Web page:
Compassion and acceptance are practical and effective magic. They remedy a lot of problems and contribute to psychological safety. Acceptance matters. “A big part of our susceptibility to issues like anxiety has to do with how we were slowly socialized, either implicitly or explicitly, to believe that an autistic lifestyle is something that is defective and therefore needs fixing. A recent Independent article sums up the strong link between lack of autism acceptance and the development of mental health disorders in autistic people: Research shows that lack of acceptance externally from others and internally from the self significantly predicts depression and anxiety in young adults with autism. ” “We also reject the equation that accepting autism and disability means giving up. Research consistently shows that autism acceptance leads to better mental health for parents as well as autistic people themselves. Evidence is mounting that acceptance and accommodation provide a more reliable path to increased capability and independence than fighting autism or disability does. Acceptance isn’t a cure, but it does facilitate recognition and support of abilities that often go unrecognized and under-valued. We are better off when not only our disabilities, but our real abilities, are recognized.”

Source: I’m Autistic. Here’s what I’d like you to know.

Since reading NeuroTribes, I think of psychologically & sensory safe spaces suited to zone work as “Cavendish bubbles” and “Cavendish space”, after Henry Cavendish, the wizard of Clapham Common and discoverer of hydrogen. The privileges of nobility afforded room for his differences, allowing him the space to become “one of the first true scientists in the modern sense.”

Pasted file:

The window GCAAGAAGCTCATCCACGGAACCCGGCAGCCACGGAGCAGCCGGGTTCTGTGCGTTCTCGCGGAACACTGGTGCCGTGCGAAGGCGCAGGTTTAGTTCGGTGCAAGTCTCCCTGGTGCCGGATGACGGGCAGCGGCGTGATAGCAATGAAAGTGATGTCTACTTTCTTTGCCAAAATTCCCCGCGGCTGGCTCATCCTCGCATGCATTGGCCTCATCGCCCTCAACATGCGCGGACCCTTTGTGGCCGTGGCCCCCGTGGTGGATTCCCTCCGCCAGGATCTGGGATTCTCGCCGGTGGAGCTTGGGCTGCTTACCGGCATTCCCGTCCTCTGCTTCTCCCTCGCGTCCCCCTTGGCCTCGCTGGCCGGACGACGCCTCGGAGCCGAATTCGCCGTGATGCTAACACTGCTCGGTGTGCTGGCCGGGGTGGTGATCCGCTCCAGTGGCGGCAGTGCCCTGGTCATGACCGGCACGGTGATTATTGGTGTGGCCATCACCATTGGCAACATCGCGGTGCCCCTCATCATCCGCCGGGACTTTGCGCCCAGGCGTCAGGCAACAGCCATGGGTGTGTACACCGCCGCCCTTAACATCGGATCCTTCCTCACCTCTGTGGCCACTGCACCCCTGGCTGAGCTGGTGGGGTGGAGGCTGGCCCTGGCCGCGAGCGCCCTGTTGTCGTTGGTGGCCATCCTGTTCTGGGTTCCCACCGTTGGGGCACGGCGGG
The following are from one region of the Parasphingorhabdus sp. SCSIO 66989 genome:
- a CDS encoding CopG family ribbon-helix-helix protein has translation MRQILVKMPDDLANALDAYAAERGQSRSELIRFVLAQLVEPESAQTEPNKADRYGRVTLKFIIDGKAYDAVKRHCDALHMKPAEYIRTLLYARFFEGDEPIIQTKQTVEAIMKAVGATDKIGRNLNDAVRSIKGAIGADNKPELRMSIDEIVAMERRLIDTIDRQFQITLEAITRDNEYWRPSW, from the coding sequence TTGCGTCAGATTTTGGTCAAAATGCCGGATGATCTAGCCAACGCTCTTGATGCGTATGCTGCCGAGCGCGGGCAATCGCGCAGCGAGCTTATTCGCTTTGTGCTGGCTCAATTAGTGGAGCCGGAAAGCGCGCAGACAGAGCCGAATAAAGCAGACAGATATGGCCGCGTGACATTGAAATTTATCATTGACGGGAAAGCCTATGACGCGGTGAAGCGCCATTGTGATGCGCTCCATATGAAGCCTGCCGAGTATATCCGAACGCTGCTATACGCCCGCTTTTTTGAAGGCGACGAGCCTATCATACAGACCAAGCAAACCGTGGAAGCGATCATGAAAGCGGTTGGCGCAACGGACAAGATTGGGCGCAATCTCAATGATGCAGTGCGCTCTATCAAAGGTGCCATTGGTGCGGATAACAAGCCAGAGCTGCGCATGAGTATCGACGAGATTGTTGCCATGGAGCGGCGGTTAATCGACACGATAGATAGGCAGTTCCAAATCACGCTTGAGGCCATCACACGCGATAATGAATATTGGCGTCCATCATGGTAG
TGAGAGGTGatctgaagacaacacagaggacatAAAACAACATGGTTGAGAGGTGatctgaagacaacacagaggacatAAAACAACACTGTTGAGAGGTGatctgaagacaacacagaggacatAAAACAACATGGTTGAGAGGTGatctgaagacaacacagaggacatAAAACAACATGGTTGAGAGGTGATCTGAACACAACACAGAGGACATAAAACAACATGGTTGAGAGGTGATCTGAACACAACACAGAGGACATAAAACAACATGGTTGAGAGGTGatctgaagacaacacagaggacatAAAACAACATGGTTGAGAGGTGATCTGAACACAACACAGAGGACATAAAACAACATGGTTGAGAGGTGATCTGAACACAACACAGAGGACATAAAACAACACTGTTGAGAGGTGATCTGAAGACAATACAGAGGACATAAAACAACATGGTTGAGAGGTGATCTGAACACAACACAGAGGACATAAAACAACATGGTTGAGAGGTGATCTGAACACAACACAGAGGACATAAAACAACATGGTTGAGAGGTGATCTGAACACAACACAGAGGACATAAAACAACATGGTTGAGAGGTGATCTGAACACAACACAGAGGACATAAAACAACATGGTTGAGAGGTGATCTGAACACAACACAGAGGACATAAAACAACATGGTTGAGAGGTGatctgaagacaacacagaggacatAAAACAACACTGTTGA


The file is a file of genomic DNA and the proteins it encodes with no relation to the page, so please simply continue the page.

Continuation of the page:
Let’s build psychologically safe homes of opportunity without the requirement of nobility or privilege. Replace the trappings of the compliance classroom with student-created context, BYOD (Bring Your Own Device), and BYOC (Bring/Build Your Own Comfort). Let’s hit thrift stores, buy lumber, apply some hacker ethos, and turn the compliance classroom into something psychologically safe and comfortable to a team of young minds engaged in passion-based learning. Inform spaces with neurodiversity and the social model of disability so that they welcome and include all minds and bodies. Provide quiet spaces for high memory state zone work where students can escape sensory overwhelm, slip into flow states, and enjoy a maker’s schedule. Provide social spaces for collaboration and camaraderie. Create cave, campfire, and watering hole zones. Develop neurological curb cuts. Fill our classrooms with choice and comfort, instructional tolerance, continuous connectivity, and assistive technology. In other words, make space for Cavendish.

My cave, campfire, and watering hole moods map to the red, yellow, and green of interaction badges (aka color communication badges). The three-level communication flow used at my company and other distributed companies reflects the progressive sociality of cave, campfire, and watering hole contexts and red, yellow, green interaction moods. These triptych reductions are a useful starting place when designing for neurological pluralism. When we design for pluralism, we design for real life, for the actuality of humanity.

Source: Classroom UX: Bring Your Own Comfort, Bring Your Own Device, Design Your Own Context